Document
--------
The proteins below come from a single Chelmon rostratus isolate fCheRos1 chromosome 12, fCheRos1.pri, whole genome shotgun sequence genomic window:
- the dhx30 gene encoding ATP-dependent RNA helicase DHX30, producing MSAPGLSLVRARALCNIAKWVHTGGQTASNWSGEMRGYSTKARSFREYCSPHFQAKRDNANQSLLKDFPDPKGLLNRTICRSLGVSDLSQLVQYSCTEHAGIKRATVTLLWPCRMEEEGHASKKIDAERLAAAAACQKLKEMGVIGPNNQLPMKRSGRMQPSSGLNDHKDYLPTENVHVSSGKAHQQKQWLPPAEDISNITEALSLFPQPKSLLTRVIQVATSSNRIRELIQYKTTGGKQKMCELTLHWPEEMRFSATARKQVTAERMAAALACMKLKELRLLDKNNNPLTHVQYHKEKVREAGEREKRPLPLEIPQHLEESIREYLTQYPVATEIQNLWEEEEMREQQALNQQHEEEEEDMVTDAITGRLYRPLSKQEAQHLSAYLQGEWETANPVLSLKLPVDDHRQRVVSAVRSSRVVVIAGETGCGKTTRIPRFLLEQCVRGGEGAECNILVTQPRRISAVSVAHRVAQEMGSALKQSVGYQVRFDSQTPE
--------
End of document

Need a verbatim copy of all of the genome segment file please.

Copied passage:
The proteins below come from a single Chelmon rostratus isolate fCheRos1 chromosome 12, fCheRos1.pri, whole genome shotgun sequence genomic window:
- the dhx30 gene encoding ATP-dependent RNA helicase DHX30, producing MSAPGLSLVRARALCNIAKWVHTGGQTASNWSGEMRGYSTKARSFREYCSPHFQAKRDNANQSLLKDFPDPKGLLNRTICRSLGVSDLSQLVQYSCTEHAGIKRATVTLLWPCRMEEEGHASKKIDAERLAAAAACQKLKEMGVIGPNNQLPMKRSGRMQPSSGLNDHKDYLPTENVHVSSGKAHQQKQWLPPAEDISNITEALSLFPQPKSLLTRVIQVATSSNRIRELIQYKTTGGKQKMCELTLHWPEEMRFSATARKQVTAERMAAALACMKLKELRLLDKNNNPLTHVQYHKEKVREAGEREKRPLPLEIPQHLEESIREYLTQYPVATEIQNLWEEEEMREQQALNQQHEEEEEDMVTDAITGRLYRPLSKQEAQHLSAYLQGEWETANPVLSLKLPVDDHRQRVVSAVRSSRVVVIAGETGCGKTTRIPRFLLEQCVRGGEGAECNILVTQPRRISAVSVAHRVAQEMGSALKQSVGYQVRFDSQTPE